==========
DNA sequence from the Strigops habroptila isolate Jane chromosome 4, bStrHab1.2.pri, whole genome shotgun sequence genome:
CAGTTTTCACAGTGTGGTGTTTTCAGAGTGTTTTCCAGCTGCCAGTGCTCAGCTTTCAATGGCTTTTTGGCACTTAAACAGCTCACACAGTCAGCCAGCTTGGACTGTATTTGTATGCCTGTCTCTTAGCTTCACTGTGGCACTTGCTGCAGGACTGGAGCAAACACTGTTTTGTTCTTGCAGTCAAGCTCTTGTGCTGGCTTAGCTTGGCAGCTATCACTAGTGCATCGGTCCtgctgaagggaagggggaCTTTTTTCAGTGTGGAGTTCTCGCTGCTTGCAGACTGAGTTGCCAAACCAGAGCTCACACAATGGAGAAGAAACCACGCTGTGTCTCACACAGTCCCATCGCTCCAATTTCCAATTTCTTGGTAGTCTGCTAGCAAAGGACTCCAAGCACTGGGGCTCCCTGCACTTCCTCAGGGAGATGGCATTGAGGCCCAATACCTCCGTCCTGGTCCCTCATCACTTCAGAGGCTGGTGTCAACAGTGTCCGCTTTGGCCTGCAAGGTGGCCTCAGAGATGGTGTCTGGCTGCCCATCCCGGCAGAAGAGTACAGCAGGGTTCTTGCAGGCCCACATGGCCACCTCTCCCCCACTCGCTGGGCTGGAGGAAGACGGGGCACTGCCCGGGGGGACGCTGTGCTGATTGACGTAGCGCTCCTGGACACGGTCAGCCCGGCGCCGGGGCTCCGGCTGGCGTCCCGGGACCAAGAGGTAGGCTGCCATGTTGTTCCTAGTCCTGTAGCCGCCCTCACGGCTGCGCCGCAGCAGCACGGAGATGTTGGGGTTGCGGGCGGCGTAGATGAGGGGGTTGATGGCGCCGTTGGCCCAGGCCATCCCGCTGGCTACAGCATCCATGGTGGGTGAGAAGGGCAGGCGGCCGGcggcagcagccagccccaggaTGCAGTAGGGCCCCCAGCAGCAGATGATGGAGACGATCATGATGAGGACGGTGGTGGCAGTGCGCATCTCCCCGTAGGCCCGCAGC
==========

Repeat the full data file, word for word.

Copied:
DNA sequence from the Strigops habroptila isolate Jane chromosome 4, bStrHab1.2.pri, whole genome shotgun sequence genome:
CAGTTTTCACAGTGTGGTGTTTTCAGAGTGTTTTCCAGCTGCCAGTGCTCAGCTTTCAATGGCTTTTTGGCACTTAAACAGCTCACACAGTCAGCCAGCTTGGACTGTATTTGTATGCCTGTCTCTTAGCTTCACTGTGGCACTTGCTGCAGGACTGGAGCAAACACTGTTTTGTTCTTGCAGTCAAGCTCTTGTGCTGGCTTAGCTTGGCAGCTATCACTAGTGCATCGGTCCtgctgaagggaagggggaCTTTTTTCAGTGTGGAGTTCTCGCTGCTTGCAGACTGAGTTGCCAAACCAGAGCTCACACAATGGAGAAGAAACCACGCTGTGTCTCACACAGTCCCATCGCTCCAATTTCCAATTTCTTGGTAGTCTGCTAGCAAAGGACTCCAAGCACTGGGGCTCCCTGCACTTCCTCAGGGAGATGGCATTGAGGCCCAATACCTCCGTCCTGGTCCCTCATCACTTCAGAGGCTGGTGTCAACAGTGTCCGCTTTGGCCTGCAAGGTGGCCTCAGAGATGGTGTCTGGCTGCCCATCCCGGCAGAAGAGTACAGCAGGGTTCTTGCAGGCCCACATGGCCACCTCTCCCCCACTCGCTGGGCTGGAGGAAGACGGGGCACTGCCCGGGGGGACGCTGTGCTGATTGACGTAGCGCTCCTGGACACGGTCAGCCCGGCGCCGGGGCTCCGGCTGGCGTCCCGGGACCAAGAGGTAGGCTGCCATGTTGTTCCTAGTCCTGTAGCCGCCCTCACGGCTGCGCCGCAGCAGCACGGAGATGTTGGGGTTGCGGGCGGCGTAGATGAGGGGGTTGATGGCGCCGTTGGCCCAGGCCATCCCGCTGGCTACAGCATCCATGGTGGGTGAGAAGGGCAGGCGGCCGGcggcagcagccagccccaggaTGCAGTAGGGCCCCCAGCAGCAGATGATGGAGACGATCATGATGAGGACGGTGGTGGCAGTGCGCATCTCCCCGTAGGCCCGCAGC